Thursday, October 06, 2005

Oya and Hydrocephalus

Hilly Bogor

At the weekend I motored over to St Francis Hospital to meet a Dr Alex who had by then examined the little girl. I wanted to hear from him the details of Oya’s illness.

"It’s Hydrocephalus. Water on the brain," said Dr Alex. "An abnormal accumulation of cerebrospinal fluid within the ventricles."

"Hence the massive head." I said. I had no idea what ventricles were.

"And symptoms such as headache, vomiting, lethargy and loss of memory."

"So what’s to be done?" I asked.

"The treatment is to implant something that diverts fluid from the brain into the abdominal cavity. There’s a tube and a valve and a catheter."

"Is it necessary to have the surgery?"

"In this case, yes."

"Is it expensive?"


"Does the mother want the child to have the operation?"

"She does."

"OK," I said, "if you’re sure it’s necessary."


Min was having one of his depressed days. He didn’t want to talk.

"It’s day about with Min," said Wardi, as we sat in the front room of their little brick house.

"One day happy, one day sad."

"What about some music?" I said.

Wardi turned on the radio and found a music channel. Min began to smile just a little. Then he stood up and swayed to the music. He still looked as if he might have a migraine.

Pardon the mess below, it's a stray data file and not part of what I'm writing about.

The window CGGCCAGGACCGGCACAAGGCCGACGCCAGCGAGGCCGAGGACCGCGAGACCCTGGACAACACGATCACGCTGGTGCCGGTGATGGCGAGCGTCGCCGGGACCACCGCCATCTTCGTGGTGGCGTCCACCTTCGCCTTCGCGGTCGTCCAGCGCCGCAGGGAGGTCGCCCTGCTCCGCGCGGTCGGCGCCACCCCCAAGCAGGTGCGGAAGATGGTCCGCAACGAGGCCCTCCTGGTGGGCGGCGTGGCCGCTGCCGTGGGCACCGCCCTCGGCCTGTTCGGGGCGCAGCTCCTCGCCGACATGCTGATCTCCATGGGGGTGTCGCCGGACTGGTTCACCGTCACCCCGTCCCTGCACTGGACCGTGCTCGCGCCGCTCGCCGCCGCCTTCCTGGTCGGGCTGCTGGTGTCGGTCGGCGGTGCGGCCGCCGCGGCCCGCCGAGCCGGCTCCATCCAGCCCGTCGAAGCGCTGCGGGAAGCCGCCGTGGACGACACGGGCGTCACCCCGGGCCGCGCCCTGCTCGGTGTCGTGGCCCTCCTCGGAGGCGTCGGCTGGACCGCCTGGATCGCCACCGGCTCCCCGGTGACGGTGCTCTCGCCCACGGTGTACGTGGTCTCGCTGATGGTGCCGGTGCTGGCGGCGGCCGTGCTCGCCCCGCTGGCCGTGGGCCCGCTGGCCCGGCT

"And how are you?" I asked Wardi. "Missing your wife?"

"She’s back." He gave a big smile.

"I’m pleased."

"How’s the little girl with the big head?"

"Oya’s in hospital for her operation," I said. "Do you know the mother?"

"I’ve seen her around," said Wardi, frowning.

"What about the father?"

"Oya’s mother has a new boyfriend."

Naively, I hadn’t thought enough about possible complications. What sort of person was the mother? Would the new boyfriend want to look after Oya? Would there be any complications from the surgery? Would the mother keep in touch with the hospital as the years went by? Should we have gone ahead with the operation?

After leaving Min, I went to see Dr Handoko at the Kuningan Medical Centre.

"You know there is no cure for Hydrocephalus," said Dr Handoko. "These people usually die young."

"What about surgery?"

"It’s not a cure, but it should prolong the life of the patient a bit and it should reduce the suffering. I know one gentleman with Hydrocephalus who’s now in his thirties."

"Is the implant necessary?"

"If the symptoms are serious, such as enlarged ventricles, the patient must be treated. Otherwise there will be a further deterioration."

"What are the complications?"

"Same as with any surgery. Infection, malfunction of the implant and so on."

I went to see Oya at the St Francis Hospital. She had had her operation and was attached to tubes. There was no sign of the mother. A woman, who was one of Oya’s neighbours, was sitting at the bedside.

"How’s Oya?" I asked the nurse.

"Fine. Had her operation."

"The head still seems large," I said.

"Yes. The operation reduces pressure on the brain but it’s not a cure. There is no cure."

"I see." I supposed Dr Alex hadn’t promised any miracles. He probably hadn’t told me enough.

"The mother," whispered the nurse, "has not been in here once. A lot of the time the child has been on her own. Not been in even once."